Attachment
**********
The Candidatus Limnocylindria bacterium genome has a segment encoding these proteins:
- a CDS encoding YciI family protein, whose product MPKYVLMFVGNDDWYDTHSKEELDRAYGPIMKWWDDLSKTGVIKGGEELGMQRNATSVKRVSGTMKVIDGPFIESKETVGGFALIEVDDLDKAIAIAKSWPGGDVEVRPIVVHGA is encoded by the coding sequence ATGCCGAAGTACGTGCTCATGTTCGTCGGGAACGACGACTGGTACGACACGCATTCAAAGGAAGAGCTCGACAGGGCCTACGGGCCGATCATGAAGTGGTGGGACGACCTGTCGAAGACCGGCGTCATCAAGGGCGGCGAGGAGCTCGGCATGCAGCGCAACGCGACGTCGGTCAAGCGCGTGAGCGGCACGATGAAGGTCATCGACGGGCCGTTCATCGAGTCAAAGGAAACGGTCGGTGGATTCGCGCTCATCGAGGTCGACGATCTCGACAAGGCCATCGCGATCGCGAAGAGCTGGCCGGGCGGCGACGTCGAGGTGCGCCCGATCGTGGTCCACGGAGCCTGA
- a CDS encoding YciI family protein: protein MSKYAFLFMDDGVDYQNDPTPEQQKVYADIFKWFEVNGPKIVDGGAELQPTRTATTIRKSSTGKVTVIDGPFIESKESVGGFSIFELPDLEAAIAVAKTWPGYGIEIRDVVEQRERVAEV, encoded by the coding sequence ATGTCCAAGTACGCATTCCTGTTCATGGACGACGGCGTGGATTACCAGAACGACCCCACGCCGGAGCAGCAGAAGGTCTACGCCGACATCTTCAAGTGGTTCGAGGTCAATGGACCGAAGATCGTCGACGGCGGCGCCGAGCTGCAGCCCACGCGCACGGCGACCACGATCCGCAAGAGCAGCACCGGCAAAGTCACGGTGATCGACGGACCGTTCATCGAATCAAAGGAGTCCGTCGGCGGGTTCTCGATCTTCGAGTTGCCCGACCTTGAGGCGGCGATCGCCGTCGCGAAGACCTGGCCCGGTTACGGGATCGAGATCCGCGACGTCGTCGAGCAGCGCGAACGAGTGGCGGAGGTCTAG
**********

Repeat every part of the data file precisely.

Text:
The Candidatus Limnocylindria bacterium genome has a segment encoding these proteins:
- a CDS encoding YciI family protein, whose product MPKYVLMFVGNDDWYDTHSKEELDRAYGPIMKWWDDLSKTGVIKGGEELGMQRNATSVKRVSGTMKVIDGPFIESKETVGGFALIEVDDLDKAIAIAKSWPGGDVEVRPIVVHGA is encoded by the coding sequence ATGCCGAAGTACGTGCTCATGTTCGTCGGGAACGACGACTGGTACGACACGCATTCAAAGGAAGAGCTCGACAGGGCCTACGGGCCGATCATGAAGTGGTGGGACGACCTGTCGAAGACCGGCGTCATCAAGGGCGGCGAGGAGCTCGGCATGCAGCGCAACGCGACGTCGGTCAAGCGCGTGAGCGGCACGATGAAGGTCATCGACGGGCCGTTCATCGAGTCAAAGGAAACGGTCGGTGGATTCGCGCTCATCGAGGTCGACGATCTCGACAAGGCCATCGCGATCGCGAAGAGCTGGCCGGGCGGCGACGTCGAGGTGCGCCCGATCGTGGTCCACGGAGCCTGA
- a CDS encoding YciI family protein: protein MSKYAFLFMDDGVDYQNDPTPEQQKVYADIFKWFEVNGPKIVDGGAELQPTRTATTIRKSSTGKVTVIDGPFIESKESVGGFSIFELPDLEAAIAVAKTWPGYGIEIRDVVEQRERVAEV, encoded by the coding sequence ATGTCCAAGTACGCATTCCTGTTCATGGACGACGGCGTGGATTACCAGAACGACCCCACGCCGGAGCAGCAGAAGGTCTACGCCGACATCTTCAAGTGGTTCGAGGTCAATGGACCGAAGATCGTCGACGGCGGCGCCGAGCTGCAGCCCACGCGCACGGCGACCACGATCCGCAAGAGCAGCACCGGCAAAGTCACGGTGATCGACGGACCGTTCATCGAATCAAAGGAGTCCGTCGGCGGGTTCTCGATCTTCGAGTTGCCCGACCTTGAGGCGGCGATCGCCGTCGCGAAGACCTGGCCCGGTTACGGGATCGAGATCCGCGACGTCGTCGAGCAGCGCGAACGAGTGGCGGAGGTCTAG